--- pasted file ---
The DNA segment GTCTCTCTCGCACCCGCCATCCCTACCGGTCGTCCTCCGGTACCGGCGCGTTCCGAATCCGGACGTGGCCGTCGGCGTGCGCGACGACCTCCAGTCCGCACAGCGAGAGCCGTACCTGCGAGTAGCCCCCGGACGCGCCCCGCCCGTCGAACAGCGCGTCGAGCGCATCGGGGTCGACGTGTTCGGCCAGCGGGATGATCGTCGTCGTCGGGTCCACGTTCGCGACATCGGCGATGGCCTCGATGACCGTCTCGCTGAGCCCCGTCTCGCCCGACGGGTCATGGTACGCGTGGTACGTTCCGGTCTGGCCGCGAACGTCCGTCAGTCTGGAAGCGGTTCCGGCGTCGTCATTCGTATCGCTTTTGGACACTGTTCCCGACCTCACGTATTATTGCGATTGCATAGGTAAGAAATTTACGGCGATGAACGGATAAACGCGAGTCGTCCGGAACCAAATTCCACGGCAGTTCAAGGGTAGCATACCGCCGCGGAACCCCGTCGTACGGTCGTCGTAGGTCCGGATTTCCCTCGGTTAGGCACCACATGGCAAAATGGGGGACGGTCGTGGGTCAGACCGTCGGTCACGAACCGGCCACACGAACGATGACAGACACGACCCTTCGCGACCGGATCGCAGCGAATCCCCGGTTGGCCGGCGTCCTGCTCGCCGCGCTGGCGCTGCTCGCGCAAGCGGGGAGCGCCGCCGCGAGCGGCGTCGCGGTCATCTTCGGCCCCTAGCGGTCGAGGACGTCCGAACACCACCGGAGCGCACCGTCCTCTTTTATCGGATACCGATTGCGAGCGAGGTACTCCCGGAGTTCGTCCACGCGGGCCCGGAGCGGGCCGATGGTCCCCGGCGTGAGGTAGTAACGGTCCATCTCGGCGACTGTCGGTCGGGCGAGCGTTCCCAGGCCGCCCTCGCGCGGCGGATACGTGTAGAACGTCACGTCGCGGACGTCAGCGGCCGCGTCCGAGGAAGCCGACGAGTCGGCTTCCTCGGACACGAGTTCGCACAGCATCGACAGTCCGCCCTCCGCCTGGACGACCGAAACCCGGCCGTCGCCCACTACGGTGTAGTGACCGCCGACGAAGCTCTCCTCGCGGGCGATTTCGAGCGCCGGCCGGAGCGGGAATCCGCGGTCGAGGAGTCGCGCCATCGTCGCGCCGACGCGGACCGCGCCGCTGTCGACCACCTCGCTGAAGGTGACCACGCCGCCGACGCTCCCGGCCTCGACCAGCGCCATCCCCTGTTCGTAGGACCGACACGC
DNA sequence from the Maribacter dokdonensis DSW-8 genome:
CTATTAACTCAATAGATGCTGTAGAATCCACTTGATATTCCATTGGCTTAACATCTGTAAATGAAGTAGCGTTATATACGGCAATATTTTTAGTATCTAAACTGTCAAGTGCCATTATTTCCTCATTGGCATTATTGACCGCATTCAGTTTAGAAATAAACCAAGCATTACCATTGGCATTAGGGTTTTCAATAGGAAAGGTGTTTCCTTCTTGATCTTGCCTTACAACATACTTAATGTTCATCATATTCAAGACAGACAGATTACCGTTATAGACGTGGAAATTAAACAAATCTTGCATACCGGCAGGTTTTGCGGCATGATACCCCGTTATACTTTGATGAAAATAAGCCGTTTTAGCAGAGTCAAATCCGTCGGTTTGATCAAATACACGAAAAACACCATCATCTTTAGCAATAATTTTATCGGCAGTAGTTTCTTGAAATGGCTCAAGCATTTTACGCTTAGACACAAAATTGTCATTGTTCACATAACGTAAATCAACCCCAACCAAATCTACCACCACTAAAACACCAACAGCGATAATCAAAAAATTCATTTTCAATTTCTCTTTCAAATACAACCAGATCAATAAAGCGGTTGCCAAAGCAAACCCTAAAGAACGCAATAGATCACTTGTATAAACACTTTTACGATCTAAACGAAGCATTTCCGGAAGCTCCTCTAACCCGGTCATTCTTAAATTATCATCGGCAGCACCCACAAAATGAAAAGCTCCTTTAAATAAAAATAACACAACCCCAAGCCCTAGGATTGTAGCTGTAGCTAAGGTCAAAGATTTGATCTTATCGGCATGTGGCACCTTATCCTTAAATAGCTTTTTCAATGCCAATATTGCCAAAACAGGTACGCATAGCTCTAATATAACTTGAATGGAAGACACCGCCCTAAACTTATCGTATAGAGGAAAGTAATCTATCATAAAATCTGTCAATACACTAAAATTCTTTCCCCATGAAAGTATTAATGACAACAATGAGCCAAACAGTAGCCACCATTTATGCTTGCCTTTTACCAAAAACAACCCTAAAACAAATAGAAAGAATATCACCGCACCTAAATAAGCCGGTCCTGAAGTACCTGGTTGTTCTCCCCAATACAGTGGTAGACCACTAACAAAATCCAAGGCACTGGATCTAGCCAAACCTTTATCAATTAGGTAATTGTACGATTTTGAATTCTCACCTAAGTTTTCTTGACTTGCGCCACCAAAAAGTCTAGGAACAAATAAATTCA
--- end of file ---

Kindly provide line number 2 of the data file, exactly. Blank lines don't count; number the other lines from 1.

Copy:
DNA sequence from the Maribacter dokdonensis DSW-8 genome: